ARLINGTON, Va. — With the vast majority of schools across the U.S. continuing to offer distance learning as their only student instructional model, working parents are feeling the pain.
A new national poll of the U.S. workforce indicates that 65% of employees with children in remote learning situations are feeling burnout. Even for workers without remote learning children, the burnout levels also are high at 52%.
“These findings shouldn’t be surprising to employers. Families and workers were burnt out even before the pandemic,” said Melissa Jezior, president and chief executive officer of Eagle Hill Consulting. “This isn’t an easy situation for employers to resolve, with work life balance taking on a whole new meaning during this health crisis.”
Jezior noted that the only solutions is for employers to work with each employee to help manage the situation, whether it involves adjusting work hours, workloads or job expectations.
“Employees are bouncing back and forth between their work computer to their child’s device, struggling to do two jobs at once,” she said. “Our research makes clear that employers have got to find way to make the situation manageable for employees because the pandemic isn’t going away anytime soon. Otherwise, companies will suffer financially and risk harming their brand.”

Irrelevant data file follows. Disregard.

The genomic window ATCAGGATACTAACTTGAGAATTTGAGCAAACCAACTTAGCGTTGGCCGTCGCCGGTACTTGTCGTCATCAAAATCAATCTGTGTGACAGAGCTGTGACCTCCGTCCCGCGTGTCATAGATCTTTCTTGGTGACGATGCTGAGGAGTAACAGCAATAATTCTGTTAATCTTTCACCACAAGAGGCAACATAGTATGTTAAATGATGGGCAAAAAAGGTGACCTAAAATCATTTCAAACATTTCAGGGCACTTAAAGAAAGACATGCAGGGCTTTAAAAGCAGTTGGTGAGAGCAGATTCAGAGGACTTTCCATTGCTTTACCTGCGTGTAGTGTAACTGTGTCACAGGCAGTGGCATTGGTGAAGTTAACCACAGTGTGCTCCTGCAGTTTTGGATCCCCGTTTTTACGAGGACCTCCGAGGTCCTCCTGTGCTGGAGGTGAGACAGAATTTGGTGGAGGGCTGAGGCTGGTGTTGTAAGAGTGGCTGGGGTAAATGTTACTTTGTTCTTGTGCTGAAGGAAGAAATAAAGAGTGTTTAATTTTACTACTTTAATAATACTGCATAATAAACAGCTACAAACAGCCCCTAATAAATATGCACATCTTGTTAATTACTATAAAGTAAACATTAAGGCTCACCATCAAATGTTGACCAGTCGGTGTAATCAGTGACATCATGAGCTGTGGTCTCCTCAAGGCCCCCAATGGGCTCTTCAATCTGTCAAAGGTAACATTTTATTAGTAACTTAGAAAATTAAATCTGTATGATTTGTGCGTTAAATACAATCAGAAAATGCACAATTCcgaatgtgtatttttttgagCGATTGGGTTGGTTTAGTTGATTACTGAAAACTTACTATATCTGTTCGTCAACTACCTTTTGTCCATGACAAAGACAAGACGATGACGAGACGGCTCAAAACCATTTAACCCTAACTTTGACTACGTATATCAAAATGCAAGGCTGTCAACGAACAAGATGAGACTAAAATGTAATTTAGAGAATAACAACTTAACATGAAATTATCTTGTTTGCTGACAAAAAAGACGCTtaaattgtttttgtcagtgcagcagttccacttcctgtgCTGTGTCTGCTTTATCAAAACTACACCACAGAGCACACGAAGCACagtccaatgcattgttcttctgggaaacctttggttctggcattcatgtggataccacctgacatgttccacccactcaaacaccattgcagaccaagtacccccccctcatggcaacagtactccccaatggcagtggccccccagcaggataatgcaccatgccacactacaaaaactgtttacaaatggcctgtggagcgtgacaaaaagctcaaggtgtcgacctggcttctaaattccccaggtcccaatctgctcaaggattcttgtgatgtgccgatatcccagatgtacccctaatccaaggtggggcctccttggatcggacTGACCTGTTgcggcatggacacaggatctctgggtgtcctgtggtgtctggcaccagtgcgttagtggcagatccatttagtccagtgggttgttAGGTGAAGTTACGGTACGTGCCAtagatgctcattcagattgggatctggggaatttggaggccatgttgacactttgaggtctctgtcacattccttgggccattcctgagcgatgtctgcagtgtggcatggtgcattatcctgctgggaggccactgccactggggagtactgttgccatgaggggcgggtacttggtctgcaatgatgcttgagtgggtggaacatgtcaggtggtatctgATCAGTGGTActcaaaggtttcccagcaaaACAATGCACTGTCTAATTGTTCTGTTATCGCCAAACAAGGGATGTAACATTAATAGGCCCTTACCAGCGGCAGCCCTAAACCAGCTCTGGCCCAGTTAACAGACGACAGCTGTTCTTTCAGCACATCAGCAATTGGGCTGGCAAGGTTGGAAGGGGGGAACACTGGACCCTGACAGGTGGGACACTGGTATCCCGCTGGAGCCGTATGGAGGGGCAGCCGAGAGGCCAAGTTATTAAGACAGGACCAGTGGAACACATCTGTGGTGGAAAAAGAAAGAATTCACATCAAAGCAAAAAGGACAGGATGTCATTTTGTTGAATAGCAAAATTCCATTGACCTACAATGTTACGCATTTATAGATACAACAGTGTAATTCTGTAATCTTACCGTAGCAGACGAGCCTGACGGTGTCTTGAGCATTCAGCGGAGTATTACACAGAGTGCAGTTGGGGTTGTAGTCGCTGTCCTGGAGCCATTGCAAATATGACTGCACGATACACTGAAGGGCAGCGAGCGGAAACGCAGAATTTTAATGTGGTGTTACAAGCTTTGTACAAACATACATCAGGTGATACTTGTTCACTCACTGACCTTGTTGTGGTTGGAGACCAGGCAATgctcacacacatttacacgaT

When asked about the causes of burnout, parents with children in remote learning situations reported:
- 45% attribute burnout to their workload.
- 42% say it’s balancing work and their personal life.
- 33% indicate it stems from a lack of communication, feedback and support.
- 32% point to time pressures.
- 28% say it’s a lack of clarity around expectations.
- 25% say it’s performance expectations.
These findings are contained in the 2020 Eagle Hill Consulting COVID-19 Employee Burnout Survey conducted online by Ipsos from Sept. 13-17. The survey included more than 1,000 respondents from a random sample of employees across the United States.